This study investigated effects of different forms of environmental enrichment on behavioral, endocrinological, and immunological parameters in male mice. For this purpose, animals of the inbred strain CS were kept in groups of four males under three different housing conditions: (A) nonstructured Makrolon type III laboratory cages ("standard-housing" = S); (B) equivalent laboratory cages that were enriched with a box and a scaffolding ("enriched-housing" = E); and (C) spacious terraria that were structured richly ("super-enriched-housing" = SE). Both forms of enrichment caused a sharp rise in aggressive behavior, though play behavior was increased in E and SE mice, too. Levels of sociopositive behaviors in S and SE mice were higher than those in E mice. Plasma corticosterone concentrations and adrenal tyrosine hydroxylase activities were significantly increased in male mice kept in both forms of enriched cages, indicating an activation of the pituitary-adrenocortical and the adrenomedullary systems. The behavioral and endocrinological differences were partly reflected by immunological parameters: SE mice had levels of IgG1 and ratios of IFN-gamma/IL-10 and IL-2/IL-10 significantly lower than those of S mice. Ratios of IgG2a/IgG1 were significantly higher in SE mice. The absolute percentages of CD8 cells in E-mice were significantly lower than those in S mice. Despite the elevated levels of stress hormones under both forms of enriched housing, the behavioral parameters also indicate positive effects of the enrichment, especially on SE animals. Obviously, an environmental enrichment is beneficial for male mice as long as the spatial conditions are generous enough to allow coping with the increased aggression brought about by the enrichment.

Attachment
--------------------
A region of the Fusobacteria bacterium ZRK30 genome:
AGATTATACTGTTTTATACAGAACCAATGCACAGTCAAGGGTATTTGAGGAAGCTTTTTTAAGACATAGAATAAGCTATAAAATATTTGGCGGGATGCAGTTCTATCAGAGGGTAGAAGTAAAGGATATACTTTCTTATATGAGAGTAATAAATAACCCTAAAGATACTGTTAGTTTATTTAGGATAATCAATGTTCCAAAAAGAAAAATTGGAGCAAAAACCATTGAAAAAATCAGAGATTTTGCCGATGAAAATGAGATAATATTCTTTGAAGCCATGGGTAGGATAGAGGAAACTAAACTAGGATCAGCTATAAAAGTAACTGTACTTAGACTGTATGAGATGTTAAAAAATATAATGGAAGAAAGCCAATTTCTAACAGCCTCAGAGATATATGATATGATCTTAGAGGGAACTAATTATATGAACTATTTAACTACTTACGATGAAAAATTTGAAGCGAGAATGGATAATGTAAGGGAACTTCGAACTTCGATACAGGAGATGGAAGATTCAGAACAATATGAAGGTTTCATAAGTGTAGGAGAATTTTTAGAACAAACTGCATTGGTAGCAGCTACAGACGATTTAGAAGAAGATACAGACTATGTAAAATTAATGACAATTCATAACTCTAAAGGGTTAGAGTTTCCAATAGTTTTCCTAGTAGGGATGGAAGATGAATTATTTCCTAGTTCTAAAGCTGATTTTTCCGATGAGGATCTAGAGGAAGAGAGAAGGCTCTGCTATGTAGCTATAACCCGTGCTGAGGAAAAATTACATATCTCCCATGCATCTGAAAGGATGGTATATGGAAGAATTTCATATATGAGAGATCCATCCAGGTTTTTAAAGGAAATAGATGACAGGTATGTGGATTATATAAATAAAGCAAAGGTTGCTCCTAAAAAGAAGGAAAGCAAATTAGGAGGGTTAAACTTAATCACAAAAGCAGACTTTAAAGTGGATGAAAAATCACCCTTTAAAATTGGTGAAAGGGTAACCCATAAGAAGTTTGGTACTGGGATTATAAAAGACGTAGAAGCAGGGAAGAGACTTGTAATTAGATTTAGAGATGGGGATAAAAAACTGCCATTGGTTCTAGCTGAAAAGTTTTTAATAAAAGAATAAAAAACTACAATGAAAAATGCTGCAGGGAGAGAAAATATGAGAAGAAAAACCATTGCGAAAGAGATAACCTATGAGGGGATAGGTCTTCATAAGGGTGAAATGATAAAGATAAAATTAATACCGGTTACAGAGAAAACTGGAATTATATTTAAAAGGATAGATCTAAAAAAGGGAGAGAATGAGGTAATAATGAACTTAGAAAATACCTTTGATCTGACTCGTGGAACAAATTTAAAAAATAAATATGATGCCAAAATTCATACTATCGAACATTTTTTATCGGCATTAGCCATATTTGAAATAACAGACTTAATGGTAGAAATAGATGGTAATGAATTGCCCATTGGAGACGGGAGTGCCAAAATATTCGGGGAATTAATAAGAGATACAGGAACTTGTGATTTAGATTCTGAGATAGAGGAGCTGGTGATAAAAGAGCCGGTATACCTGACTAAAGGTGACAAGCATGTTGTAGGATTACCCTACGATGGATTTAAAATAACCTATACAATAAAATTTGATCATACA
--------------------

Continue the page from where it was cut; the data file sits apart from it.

Copyright 2003 Elsevier Science (USA)